U.K. Brings Back Rare Voice-O-Graph In the 1940s, the Voice-O-Graph was a machine that would record your voice on a vinyl disc that you could mail to friends or family. One of the last working models is currently on display in London.

U.K. Brings Back Rare Voice-O-Graph

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SCOTT SIMON, HOST:

Before there was any of this screen stuff, there was the Voice-O-Graph, a machine about the size of a phone booth. And in the 1940s, it was the only way to send a voice message. It allowed people to record their own voices onto a vinyl disk and send it to friends or relatives. There are only a few original working Voice-O-Graphs left. One is currently on display in London, and NPR's Leila Fadel went to check it out.

LEILA FADEL, BYLINE: At Phonica Records in Central London, people line up in front of the Voice-O-Graph for a dose of nostalgia. It's been made available to the public as part of a PR campaign for a Scotch whisky company. Joel Harrison is a whisky writer working on the campaign.

JOEL HARRISON: Yeah, we're looking at an original 1947 Voice-O-Graph, which was a booth placed quite often in things like bars or hotels, so people could go in and record their own voice direct to vinyl.

FADEL: Working examples are incredibly rare. Musician and record producer Jack White has refurbished one, and Neil Young recorded his latest album with it. The machines were developed in the U.S. in the 1940s. There used to be one at the top of the Empire State Building. And during wartime, it made it possible for soldiers and their families to send their voices to each other.

And at Phonica, where they sell mostly vinyl records, people are waiting in line for what Harrison calls a blast from that past.

HARRISON: It sounds so ghostly. It's as if the walls have been seeped with the experience of the people who have used it before.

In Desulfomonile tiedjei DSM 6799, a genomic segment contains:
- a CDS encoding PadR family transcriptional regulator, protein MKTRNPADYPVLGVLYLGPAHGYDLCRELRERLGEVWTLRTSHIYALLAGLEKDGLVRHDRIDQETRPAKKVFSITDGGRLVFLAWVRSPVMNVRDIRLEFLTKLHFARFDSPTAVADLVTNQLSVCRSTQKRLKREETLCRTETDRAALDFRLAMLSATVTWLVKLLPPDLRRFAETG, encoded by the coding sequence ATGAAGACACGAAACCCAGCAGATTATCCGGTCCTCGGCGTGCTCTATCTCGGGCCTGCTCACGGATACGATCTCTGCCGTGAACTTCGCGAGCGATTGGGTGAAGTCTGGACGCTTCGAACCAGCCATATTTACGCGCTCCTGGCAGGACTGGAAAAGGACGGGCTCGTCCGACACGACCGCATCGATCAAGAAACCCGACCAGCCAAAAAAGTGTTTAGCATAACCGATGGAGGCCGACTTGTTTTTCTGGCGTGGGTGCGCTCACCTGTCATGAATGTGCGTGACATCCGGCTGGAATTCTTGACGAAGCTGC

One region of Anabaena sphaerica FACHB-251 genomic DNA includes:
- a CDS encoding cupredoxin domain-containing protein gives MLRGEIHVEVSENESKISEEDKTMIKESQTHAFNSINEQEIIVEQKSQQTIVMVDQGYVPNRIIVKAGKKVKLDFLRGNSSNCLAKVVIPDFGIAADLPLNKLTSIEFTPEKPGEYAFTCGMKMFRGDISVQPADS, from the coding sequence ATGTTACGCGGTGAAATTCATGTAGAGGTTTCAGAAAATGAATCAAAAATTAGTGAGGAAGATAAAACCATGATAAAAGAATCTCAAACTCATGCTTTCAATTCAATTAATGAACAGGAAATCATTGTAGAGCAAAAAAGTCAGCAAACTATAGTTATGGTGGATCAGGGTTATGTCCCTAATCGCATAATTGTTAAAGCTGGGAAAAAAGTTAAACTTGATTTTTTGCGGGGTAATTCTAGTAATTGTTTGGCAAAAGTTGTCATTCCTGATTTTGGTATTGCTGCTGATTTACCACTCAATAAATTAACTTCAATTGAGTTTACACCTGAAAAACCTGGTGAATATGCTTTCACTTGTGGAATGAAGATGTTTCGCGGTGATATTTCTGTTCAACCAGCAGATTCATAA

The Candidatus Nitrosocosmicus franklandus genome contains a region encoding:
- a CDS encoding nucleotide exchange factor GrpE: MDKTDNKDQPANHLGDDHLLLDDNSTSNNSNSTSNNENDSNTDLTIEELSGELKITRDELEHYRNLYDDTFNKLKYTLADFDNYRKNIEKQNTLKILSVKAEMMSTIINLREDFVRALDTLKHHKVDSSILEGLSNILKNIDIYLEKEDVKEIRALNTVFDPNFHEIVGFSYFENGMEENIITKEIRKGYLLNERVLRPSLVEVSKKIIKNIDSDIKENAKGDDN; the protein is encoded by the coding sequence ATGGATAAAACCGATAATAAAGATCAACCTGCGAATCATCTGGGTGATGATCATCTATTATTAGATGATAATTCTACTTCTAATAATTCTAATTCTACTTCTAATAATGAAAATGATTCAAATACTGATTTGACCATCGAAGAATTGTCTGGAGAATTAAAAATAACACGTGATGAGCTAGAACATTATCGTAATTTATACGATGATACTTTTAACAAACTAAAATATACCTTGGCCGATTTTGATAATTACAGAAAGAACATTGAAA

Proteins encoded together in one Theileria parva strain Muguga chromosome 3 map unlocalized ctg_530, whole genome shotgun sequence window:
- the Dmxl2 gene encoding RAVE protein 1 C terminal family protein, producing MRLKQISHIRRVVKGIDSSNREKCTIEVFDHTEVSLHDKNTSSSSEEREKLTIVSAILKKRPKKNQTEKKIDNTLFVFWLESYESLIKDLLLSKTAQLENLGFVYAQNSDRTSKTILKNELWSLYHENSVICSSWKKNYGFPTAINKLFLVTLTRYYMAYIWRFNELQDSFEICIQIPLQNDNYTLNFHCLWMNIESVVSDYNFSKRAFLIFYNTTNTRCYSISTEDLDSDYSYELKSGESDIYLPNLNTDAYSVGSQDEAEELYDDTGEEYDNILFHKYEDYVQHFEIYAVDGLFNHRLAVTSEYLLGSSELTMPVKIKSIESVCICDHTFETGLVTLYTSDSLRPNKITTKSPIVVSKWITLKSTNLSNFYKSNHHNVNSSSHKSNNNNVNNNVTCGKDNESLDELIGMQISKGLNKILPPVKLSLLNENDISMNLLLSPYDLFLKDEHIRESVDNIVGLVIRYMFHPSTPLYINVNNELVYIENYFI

FADEL: Today, the customers are going in one at a time, sometimes two at a time, but it's a tight squeeze. Nick Door, an art installer, is recording a love letter.

NICK DOOR: I'm just going to see what comes out of my mouth and then give it to my wife when I get home. Hopefully, I'll say something nice.

FADEL: I step inside to record my own message. I pop in a quarter and stand in front of the chrome, 1940s microphone.

Right in front of me, there's a sign that tells us sort of how things work. So it starts with how to make a recording, then a space lights up, and it gives us 65 seconds to go.

The machine whirs, and there's a handy '40s-style list of suggestions of things to say.

Mail a recorded letter home to mother or dad, the family. Tell about your trip. Record your child's voice. Send greetings to relatives and friends back home.

On the outside of the booth, it says, hear yourself the way that others hear you. But the machine is definitely showing its age. This is my recording.

(SOUNDBITE OF VOICE-O-GRAPH RECORDING)

FADEL: On the tube, on the tube (ph).

It may not be much of a recording device, but it does work as a time machine. Step inside, and you feel like you're back in 1947. Leila Fadel, NPR News, London.

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